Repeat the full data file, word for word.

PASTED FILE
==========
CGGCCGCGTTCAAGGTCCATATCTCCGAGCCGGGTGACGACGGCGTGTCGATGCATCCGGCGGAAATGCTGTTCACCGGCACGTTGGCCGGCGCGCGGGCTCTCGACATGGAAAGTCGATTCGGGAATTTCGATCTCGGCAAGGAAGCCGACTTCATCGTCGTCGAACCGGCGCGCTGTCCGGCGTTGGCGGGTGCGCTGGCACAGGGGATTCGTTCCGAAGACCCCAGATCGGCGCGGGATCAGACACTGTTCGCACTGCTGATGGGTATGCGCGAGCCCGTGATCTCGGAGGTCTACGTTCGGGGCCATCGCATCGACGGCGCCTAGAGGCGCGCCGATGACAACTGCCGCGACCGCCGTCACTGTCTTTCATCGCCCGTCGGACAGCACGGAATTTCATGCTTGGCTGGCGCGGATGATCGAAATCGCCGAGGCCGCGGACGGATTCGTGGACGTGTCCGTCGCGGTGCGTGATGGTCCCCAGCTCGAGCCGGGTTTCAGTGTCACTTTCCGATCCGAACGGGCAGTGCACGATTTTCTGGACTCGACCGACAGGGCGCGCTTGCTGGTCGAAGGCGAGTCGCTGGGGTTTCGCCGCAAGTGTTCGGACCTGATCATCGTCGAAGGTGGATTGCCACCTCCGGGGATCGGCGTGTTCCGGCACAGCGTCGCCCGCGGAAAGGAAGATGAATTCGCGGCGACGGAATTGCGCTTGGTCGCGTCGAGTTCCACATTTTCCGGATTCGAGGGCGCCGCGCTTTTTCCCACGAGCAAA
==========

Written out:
CGGCCGCGTTCAAGGTCCATATCTCCGAGCCGGGTGACGACGGCGTGTCGATGCATCCGGCGGAAATGCTGTTCACCGGCACGTTGGCCGGCGCGCGGGCTCTCGACATGGAAAGTCGATTCGGGAATTTCGATCTCGGCAAGGAAGCCGACTTCATCGTCGTCGAACCGGCGCGCTGTCCGGCGTTGGCGGGTGCGCTGGCACAGGGGATTCGTTCCGAAGACCCCAGATCGGCGCGGGATCAGACACTGTTCGCACTGCTGATGGGTATGCGCGAGCCCGTGATCTCGGAGGTCTACGTTCGGGGCCATCGCATCGACGGCGCCTAGAGGCGCGCCGATGACAACTGCCGCGACCGCCGTCACTGTCTTTCATCGCCCGTCGGACAGCACGGAATTTCATGCTTGGCTGGCGCGGATGATCGAAATCGCCGAGGCCGCGGACGGATTCGTGGACGTGTCCGTCGCGGTGCGTGATGGTCCCCAGCTCGAGCCGGGTTTCAGTGTCACTTTCCGATCCGAACGGGCAGTGCACGATTTTCTGGACTCGACCGACAGGGCGCGCTTGCTGGTCGAAGGCGAGTCGCTGGGGTTTCGCCGCAAGTGTTCGGACCTGATCATCGTCGAAGGTGGATTGCCACCTCCGGGGATCGGCGTGTTCCGGCACAGCGTCGCCCGCGGAAAGGAAGATGAATTCGCGGCGACGGAATTGCGCTTGGTCGCGTCGAGTTCCACATTTTCCGGATTCGAGGGCGCCGCGCTTTTTCCCACGAGCAAA